Slice of Life — Life

I was thinking about what to write today. Nothing good came to mind — it is just one of those routine Mondays. I did not sleep well, the half glass of wine I had last night gave me a headache, and my tummy was upset.
Is this anything to slice about? Not really.
I often feel like this about writing. Is my life interesting enough to write about? Don’t you have to suffer a lot more to be a great writer? Don’t you have to have some horrible childhood that you need to process through your writing? I am not saying that the small slices of life are not worth writing about, but a lot of them for me turn out to be so mundane.
There is pleasure and comfort and peace in routine. But is it interesting writing? Discuss.


9 thoughts on “Slice of Life — Life

  1. I had to smile as I read your post. Narrative writing is such a struggle for me- one because I’m reluctant to let readers get too close and two because I have such a regular, routine (but happy!) life. No troubled childhood, no suicidal tendencies- so I, too, wonder if I have anything interesting to say. I don’t know the answer to this question either, but it’s worth thinking about!

  2. Isn’t it the writer’s job to make the mundane interesting? How many of us live exciting, exotic lives? I think part of what we train our kids to do as writers is to see the value in the lives they live. I heard Lucy Calkins speak some years ago and she said something that has stuck with me. She said that as teachers, we don’t have the power to give our kids the lives they deserve, or even the lives they need, but we DO have the ability to give them a lens of vision to see the worthy and the beautiful of what is there. Writing these little slices has led me to a much deeper appreciation for the routines of my life.

  3. From general observations, I suppose suffering does get the creative juices flowing. One example would be Adele, the singer. Her success in musiic industry is actually rooted in a failed relationship. A bad breakup led the amazing songs on her most recent album. I suppose suffering might do the same for a writer. Not sure, but definitely something to mull over…

  4. Hmmm…great stories come out of some type of crises. But does the author have to experience it first to write about it? Obviously you’re not a static person, you’ve had character transformation in your life so… Gee, I hope someone can answer your question because I have to keep thinking about that one.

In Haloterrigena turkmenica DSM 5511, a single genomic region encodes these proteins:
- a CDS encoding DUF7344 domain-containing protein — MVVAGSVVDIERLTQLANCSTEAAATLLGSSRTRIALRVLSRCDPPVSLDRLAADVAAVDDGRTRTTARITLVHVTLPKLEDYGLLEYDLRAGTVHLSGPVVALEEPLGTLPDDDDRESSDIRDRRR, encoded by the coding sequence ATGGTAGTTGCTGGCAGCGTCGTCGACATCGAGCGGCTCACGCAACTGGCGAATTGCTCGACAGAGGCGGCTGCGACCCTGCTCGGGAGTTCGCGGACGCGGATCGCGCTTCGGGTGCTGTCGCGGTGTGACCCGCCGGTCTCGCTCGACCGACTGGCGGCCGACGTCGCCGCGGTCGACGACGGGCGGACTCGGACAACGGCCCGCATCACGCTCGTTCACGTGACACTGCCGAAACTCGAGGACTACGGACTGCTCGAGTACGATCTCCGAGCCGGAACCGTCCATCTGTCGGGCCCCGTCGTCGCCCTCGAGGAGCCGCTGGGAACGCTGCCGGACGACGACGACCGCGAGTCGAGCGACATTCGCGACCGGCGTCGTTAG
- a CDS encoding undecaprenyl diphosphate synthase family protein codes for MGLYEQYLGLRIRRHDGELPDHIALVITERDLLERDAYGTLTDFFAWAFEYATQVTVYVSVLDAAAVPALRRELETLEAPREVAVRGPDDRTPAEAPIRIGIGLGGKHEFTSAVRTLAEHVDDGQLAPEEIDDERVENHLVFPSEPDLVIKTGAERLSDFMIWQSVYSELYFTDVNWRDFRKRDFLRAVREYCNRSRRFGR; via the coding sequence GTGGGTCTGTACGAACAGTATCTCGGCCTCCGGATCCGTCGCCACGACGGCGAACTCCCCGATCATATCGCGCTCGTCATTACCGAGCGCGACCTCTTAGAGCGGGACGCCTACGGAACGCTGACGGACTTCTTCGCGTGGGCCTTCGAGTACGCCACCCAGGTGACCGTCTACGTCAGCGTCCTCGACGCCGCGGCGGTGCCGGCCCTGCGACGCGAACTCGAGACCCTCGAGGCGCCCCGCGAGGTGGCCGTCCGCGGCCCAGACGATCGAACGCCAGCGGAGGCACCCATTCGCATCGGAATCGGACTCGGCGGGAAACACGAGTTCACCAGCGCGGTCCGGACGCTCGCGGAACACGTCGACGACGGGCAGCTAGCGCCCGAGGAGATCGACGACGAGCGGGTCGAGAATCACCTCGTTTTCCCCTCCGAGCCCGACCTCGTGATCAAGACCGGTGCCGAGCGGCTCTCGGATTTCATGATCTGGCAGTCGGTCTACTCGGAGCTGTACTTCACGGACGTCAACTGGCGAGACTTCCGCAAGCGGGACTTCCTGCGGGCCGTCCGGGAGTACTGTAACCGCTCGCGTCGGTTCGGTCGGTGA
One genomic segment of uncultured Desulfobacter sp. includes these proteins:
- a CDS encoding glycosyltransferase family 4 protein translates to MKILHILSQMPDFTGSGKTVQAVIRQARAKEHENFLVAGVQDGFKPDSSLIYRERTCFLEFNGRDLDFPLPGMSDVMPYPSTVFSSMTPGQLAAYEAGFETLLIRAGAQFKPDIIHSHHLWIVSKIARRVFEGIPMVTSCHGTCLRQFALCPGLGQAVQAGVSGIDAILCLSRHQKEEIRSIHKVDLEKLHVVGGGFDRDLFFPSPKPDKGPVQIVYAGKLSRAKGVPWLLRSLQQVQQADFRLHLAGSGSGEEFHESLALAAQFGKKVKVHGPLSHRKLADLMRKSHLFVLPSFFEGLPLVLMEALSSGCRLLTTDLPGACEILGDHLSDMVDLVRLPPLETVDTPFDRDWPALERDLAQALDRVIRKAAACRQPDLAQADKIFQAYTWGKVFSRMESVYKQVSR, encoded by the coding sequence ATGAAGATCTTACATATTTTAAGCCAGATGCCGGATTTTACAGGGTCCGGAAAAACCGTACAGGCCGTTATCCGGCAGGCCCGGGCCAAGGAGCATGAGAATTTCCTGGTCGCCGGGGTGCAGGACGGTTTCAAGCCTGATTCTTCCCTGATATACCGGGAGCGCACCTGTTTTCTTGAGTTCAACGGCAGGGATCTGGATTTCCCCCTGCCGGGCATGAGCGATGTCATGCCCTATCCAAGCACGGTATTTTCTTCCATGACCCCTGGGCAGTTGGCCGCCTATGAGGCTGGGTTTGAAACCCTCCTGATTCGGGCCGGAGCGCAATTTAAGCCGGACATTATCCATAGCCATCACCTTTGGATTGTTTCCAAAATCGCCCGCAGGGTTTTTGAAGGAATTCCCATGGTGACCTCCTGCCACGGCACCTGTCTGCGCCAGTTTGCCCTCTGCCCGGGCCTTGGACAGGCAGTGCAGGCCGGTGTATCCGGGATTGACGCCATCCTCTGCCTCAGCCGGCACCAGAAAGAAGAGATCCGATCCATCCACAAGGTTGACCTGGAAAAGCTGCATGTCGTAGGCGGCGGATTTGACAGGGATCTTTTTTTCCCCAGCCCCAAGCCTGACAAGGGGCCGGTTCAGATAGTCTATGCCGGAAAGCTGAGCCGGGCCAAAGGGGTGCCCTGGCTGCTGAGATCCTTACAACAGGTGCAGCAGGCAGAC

5. Our experiences may be everyday but they are, also, unique. Everyone has a story, like a fingerprint, that bears our own individual stamp. Your pleasurable, comfortable and peaceful routine might vary from mine. The similarities and differences are interesting. I think so anyway.

  6. I absolutely adore Brene Brown and her Ted talks about shame and vulnerability. Thinking that we are the only ones who experience something and respond in a certain way can be isolating. I think reading about others’ lives is critical because no matter how ordinary or mundane those lives may seem to the writer, being able to read about them connects us together and helps remove the aloneness. These relationships are what allow us to reach out for help when we need it and not feel shame. They also invite us to empathize and support.
    Bridging gaps may not be why you write, but when you share with a reader, you allow them that space to be vulnerable, open up and connect.

    • I think this is true, but it also requires me, the writer, to be open and vulnerable and to speak the truth in my writing. That is very hard to do — both to be strong enough to write down the truth and to be willing to share it with everyone. But I do agree that writing connects all of us and makes us feel less lonely. Very true.

  7. The mundane can be interesting. Your normal is interesting. What you think, what you like to do.
    “That is very hard to do — both to be strong enough to write down the truth and to be willing to share it with everyone.”

    I think you did both on the post you wrote the next day. Your slice about your favorite band.

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